Yeah, Holly, as Blether said, there are plenty of ways to resize your photos within Photoshop, you don't need another program. After you've done all your tweaking to the shot, I'd save an un-compressed version of it, either as a photoshop file or maybe a tiff, in case you want to do something with it for print. yes, this eats up a lot of disc space. Get over it. Big hard drives are cheap these days, get a large one, or two, or a RAID set to mirror (RAID level 1.)
Then, if you're posting to the web, go to the Image menu, choose Image Size, and change it to the size you desire: 72 dpi for the web, then whatever actual dimensions you want in pixels or inches or whatever dimension you want. Be sure to check the Resample box, along with the Constrain Proportions box.
it's been resampled, you may
want to do some sharpening... or not...
Then, if you choose "File>>Save for Web & Devices" you'll get a dialog that allows you to choose the image type and tweak the amount of compression you want, giving you a before and after pane that shows the consequences of your choices, both visually and as a file size.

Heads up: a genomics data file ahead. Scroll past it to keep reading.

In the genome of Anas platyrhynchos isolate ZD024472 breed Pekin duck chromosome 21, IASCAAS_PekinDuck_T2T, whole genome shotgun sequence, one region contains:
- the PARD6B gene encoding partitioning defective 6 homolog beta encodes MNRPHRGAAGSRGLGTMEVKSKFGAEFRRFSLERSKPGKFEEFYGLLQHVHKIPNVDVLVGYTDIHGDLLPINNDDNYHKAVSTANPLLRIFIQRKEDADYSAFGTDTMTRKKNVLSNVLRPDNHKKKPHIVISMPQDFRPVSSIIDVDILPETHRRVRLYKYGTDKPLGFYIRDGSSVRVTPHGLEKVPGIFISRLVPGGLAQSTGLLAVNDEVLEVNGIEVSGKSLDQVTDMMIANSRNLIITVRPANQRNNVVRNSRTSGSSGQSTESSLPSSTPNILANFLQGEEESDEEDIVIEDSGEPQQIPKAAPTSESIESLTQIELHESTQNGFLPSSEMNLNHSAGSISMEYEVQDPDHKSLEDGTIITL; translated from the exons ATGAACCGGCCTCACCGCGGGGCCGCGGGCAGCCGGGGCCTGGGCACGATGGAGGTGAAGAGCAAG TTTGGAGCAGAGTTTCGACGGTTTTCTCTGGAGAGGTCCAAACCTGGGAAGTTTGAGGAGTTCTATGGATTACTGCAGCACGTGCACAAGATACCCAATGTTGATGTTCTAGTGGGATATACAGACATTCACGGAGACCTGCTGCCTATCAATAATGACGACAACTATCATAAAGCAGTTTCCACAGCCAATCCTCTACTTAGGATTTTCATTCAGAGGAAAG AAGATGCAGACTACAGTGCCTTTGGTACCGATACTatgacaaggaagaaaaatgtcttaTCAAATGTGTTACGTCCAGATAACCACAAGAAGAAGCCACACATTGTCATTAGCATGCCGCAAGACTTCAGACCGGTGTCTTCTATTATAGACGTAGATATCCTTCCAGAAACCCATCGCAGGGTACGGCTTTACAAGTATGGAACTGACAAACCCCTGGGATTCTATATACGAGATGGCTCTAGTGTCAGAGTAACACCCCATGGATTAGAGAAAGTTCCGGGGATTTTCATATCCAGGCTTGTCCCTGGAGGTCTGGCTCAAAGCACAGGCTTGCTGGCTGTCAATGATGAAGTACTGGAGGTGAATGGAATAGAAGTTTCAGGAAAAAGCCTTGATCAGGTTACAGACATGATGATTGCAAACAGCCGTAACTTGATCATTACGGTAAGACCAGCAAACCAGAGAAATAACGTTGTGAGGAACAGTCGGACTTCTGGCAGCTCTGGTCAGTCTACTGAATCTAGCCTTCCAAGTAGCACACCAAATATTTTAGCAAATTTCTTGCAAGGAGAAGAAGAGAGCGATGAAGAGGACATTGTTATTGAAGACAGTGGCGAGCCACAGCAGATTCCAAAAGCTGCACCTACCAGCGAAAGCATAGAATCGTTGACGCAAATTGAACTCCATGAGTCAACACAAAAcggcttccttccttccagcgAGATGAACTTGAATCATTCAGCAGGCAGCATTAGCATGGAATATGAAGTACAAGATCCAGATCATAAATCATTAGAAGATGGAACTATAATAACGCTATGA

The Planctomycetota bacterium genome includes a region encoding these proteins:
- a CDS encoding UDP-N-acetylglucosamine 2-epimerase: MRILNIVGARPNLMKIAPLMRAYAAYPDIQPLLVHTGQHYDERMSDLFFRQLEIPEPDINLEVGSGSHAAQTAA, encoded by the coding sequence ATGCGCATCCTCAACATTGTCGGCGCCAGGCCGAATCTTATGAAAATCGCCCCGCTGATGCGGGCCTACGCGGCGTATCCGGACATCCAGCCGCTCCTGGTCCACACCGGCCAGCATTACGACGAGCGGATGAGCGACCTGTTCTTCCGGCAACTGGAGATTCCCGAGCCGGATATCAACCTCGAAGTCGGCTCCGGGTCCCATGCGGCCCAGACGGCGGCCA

Also - regarding your white-balance issues - you'll have LOTS more control if you shoot RAW, and then upon opening the RAW file, use that dialog to adjust the color temperature until the whites are white. That gives you much more to tweak than the post-processing adjustments of levels, or curves, or color balance, or hue and saturation. The auto button often gets close, but you'll still usually want to tweak the blue-yellow (temperature) slider a bit, and then, you almost always need to adjust the exposure setting, and/or the black levels.
Of course it's even better to have the white balance set right in the camera, but the real-world lighting conditions don't always play along. You should try to avoid having different light sources with different color temperatures hitting your subject at the same time. If your plate is being lit by an incandescent lamp, but you're also sitting near the window, and it's simultaneously being lit by sunlight, you'll end up with parts of the shot too yellow or too blue, and there's no easy fix for that...
Edited by philadining, 13 October 2010 - 11:18 PM.